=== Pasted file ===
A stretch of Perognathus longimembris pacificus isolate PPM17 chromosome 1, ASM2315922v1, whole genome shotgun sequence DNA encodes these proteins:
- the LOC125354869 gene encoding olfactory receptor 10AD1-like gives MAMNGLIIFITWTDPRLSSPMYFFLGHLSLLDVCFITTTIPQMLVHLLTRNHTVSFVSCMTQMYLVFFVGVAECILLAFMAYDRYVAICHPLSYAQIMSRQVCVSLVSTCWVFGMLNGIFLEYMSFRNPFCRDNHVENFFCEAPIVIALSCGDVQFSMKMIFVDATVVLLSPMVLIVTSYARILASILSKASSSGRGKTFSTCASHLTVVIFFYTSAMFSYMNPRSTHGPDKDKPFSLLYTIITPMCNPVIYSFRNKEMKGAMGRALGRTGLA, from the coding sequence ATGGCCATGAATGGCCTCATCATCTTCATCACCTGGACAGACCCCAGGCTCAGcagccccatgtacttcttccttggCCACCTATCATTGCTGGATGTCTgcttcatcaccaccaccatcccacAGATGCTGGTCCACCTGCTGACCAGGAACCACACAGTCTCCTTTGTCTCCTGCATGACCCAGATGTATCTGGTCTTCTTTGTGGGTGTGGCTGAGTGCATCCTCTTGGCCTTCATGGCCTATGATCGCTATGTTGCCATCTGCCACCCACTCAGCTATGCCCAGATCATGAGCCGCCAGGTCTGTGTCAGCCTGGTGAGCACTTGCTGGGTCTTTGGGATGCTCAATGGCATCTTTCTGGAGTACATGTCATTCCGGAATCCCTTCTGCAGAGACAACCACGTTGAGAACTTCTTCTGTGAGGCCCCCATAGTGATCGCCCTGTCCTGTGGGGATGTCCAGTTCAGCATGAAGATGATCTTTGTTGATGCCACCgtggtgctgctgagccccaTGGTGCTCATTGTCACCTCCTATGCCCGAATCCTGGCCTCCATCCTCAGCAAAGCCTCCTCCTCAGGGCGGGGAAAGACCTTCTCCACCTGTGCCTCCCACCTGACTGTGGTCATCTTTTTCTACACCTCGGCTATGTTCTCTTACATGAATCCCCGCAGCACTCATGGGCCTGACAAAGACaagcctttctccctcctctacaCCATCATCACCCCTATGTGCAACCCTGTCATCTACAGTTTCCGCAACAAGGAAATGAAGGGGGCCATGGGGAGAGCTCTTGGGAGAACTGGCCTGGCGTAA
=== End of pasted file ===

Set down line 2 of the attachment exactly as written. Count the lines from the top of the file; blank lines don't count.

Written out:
- the LOC125354869 gene encoding olfactory receptor 10AD1-like gives MAMNGLIIFITWTDPRLSSPMYFFLGHLSLLDVCFITTTIPQMLVHLLTRNHTVSFVSCMTQMYLVFFVGVAECILLAFMAYDRYVAICHPLSYAQIMSRQVCVSLVSTCWVFGMLNGIFLEYMSFRNPFCRDNHVENFFCEAPIVIALSCGDVQFSMKMIFVDATVVLLSPMVLIVTSYARILASILSKASSSGRGKTFSTCASHLTVVIFFYTSAMFSYMNPRSTHGPDKDKPFSLLYTIITPMCNPVIYSFRNKEMKGAMGRALGRTGLA, from the coding sequence ATGGCCATGAATGGCCTCATCATCTTCATCACCTGGACAGACCCCAGGCTCAGcagccccatgtacttcttccttggCCACCTATCATTGCTGGATGTCTgcttcatcaccaccaccatcccacAGATGCTGGTCCACCTGCTGACCAGGAACCACACAGTCTCCTTTGTCTCCTGCATGACCCAGATGTATCTGGTCTTCTTTGTGGGTGTGGCTGAGTGCATCCTCTTGGCCTTCATGGCCTATGATCGCTATGTTGCCATCTGCCACCCACTCAGCTATGCCCAGATCATGAGCCGCCAGGTCTGTGTCAGCCTGGTGAGCACTTGCTGGGTCTTTGGGATGCTCAATGGCATCTTTCTGGAGTACATGTCATTCCGGAATCCCTTCTGCAGAGACAACCACGTTGAGAACTTCTTCTGTGAGGCCCCCATAGTGATCGCCCTGTCCTGTGGGGATGTCCAGTTCAGCATGAAGATGATCTTTGTTGATGCCACCgtggtgctgctgagccccaTGGTGCTCATTGTCACCTCCTATGCCCGAATCCTGGCCTCCATCCTCAGCAAAGCCTCCTCCTCAGGGCGGGGAAAGACCTTCTCCACCTGTGCCTCCCACCTGACTGTGGTCATCTTTTTCTACACCTCGGCTATGTTCTCTTACATGAATCCCCGCAGCACTCATGGGCCTGACAAAGACaagcctttctccctcctctacaCCATCATCACCCCTATGTGCAACCCTGTCATCTACAGTTTCCGCAACAAGGAAATGAAGGGGGCCATGGGGAGAGCTCTTGGGAGAACTGGCCTGGCGTAA